Something to look back on: work view

A while ago, during my first week at university (also known as induction week) we got the chance to see some of the final projects of students from previous years. I thought it was a brilliant way to give us a taste of what we will be working on over the next months (and years), and I remember feeling excited as I looked for booklets and portfolios that caught my eye and being in awe as I flipped through the pages. I gotta say, some of those works looked so professional, I wasn’t sure whether to feel thrilled that I’d be doing such amazing work or inadequate that I would never be able to achieve such great results!

I took a few snaps of some of my favourites and meticulously saved them in a folder on my laptop, for future references.

Now that I’m nearing the end of my first semester, I feel like I understand some of those photos better and I can take away more from them than I could before. After sitting through lectures, taking plenty of notes and restlessly looking things up in my spare time, I feel like I now know what to look for a bit better than my 9-weeks-ago self, I am ever-so-slightly more savvy on the subject and I can therefore appreciate these works more and, hopefully, find a way to use what I loved about them in my future work.

Writing things down always help me, so I thought, why not write a blog about it? I am confident that I will come back to these notes in the future (and by then I will probably be even more “savvy” and will be embarrassed by my own naiveness. But that’s kind of the point of internet, isn’t it?).

Click to enlarge the images!

bill cunningham: a chronicle of NY fashion trends

To ease into induction week and to get into the visually-oriented mindset that we will need during our course, we started off with a screening of the movie/documentary ‘Bill Cunningham New York’ by Richard Press. The movie was a fresh and insightful view into the life of 80+ New York-based legendary photographer Bill Cunningham, a man who almost entirely dedicated his whole life to his work and passion: street style. As I watched him go about his daily routine, carefully inspect the hems of the skirts of the women passing by on the pavement, and sometimes even chase an eye-catching outfit through heavily-trafficked streets, I couldn’t help but feel utter admiration towards this man. His dedication to clothes and his talent in spotting trends as they are born among the widely-varied New Yorker crowds were beyond inspiring, especially when topped by his humility and sense of humour.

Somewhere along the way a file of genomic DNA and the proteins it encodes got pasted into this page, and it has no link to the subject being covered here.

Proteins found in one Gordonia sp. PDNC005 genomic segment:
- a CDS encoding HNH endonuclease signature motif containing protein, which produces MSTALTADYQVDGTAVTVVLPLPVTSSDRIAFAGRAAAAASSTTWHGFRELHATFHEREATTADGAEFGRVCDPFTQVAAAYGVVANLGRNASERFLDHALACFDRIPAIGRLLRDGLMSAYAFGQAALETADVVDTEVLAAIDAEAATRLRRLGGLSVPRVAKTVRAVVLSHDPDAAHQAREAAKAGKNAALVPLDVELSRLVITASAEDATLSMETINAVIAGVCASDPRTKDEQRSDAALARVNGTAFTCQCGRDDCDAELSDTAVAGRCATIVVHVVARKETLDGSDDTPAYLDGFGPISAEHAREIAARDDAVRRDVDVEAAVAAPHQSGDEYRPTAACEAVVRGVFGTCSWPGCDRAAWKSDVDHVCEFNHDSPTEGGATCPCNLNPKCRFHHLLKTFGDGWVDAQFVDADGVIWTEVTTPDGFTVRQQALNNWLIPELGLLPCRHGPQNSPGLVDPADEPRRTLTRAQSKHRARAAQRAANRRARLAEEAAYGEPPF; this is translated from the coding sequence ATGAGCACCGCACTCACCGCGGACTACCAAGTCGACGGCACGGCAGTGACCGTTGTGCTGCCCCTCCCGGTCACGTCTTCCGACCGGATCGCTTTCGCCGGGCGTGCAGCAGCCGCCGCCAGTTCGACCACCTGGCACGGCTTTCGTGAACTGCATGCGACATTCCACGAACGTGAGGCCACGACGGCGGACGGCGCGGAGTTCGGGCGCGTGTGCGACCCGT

“We all get dressed for Bill.”

– Anna Wintour

His philosophy? “If you don’t take money, they can’t tell you what to do”. And he most certainly lives by it. For the sake of preserving his artistic freedom, Cunningham has rejected most of the material goods that the majority of people in our society would consider mandatory: a private bathroom, a kitchen and a closet full of clothes. His tiny flat being essentially a storage for his negatives and photographs, he spends his days by cycling through the streets of New York to spot new and recurring trends, selecting which photos to keep (very few are actually published) and putting them together to write an article on whatever trend has caught his eye. His work is his life and his life is his work.

It was also interesting to hear his opinions circa the fashion industry as a whole and the glamour and glitter that this environment is drenched in. He is clearly fascinated by it, but at the same time he prefers to keep his distance from it. Cunningham successfully made a name of himself in the fashion world even though his persona doesn’t exactly match the dazzling, gleaming socialite image: an aged man, very reserved, living the humble life, who has been wearing the same cheap blue coat for several decades, and who simply doesn’t participate in the glittering fashion events and parties that he attends as a mere photographer, never a guest. As if he were staring through a looking glass, he observes but doesn’t touch, documents but doesn’t get involved. He wants to be invisible; which is what differentiates him from the aggressive paparazzi.

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👋 Bill! #hyperlapse #nyfw

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I have definitely enjoyed watching this movie and found it to be quite the perfect start to this course. As a movie junkie myself I can hardly hide my excitement for the Film Club sessions we are going to be having on each Monday afternoon, and I look forward to finding inspiration as to how to integrate my love for movies and TV into my own visual communication concept.


links:
“Bill on Bill” – NYTimes.com
“Why Bill Cunningham is actually the most interesting person at Fashion Week” – Huffington Post

“Bill Cunningham New York” (2010) – IMDb

photo credits:
the sartorialist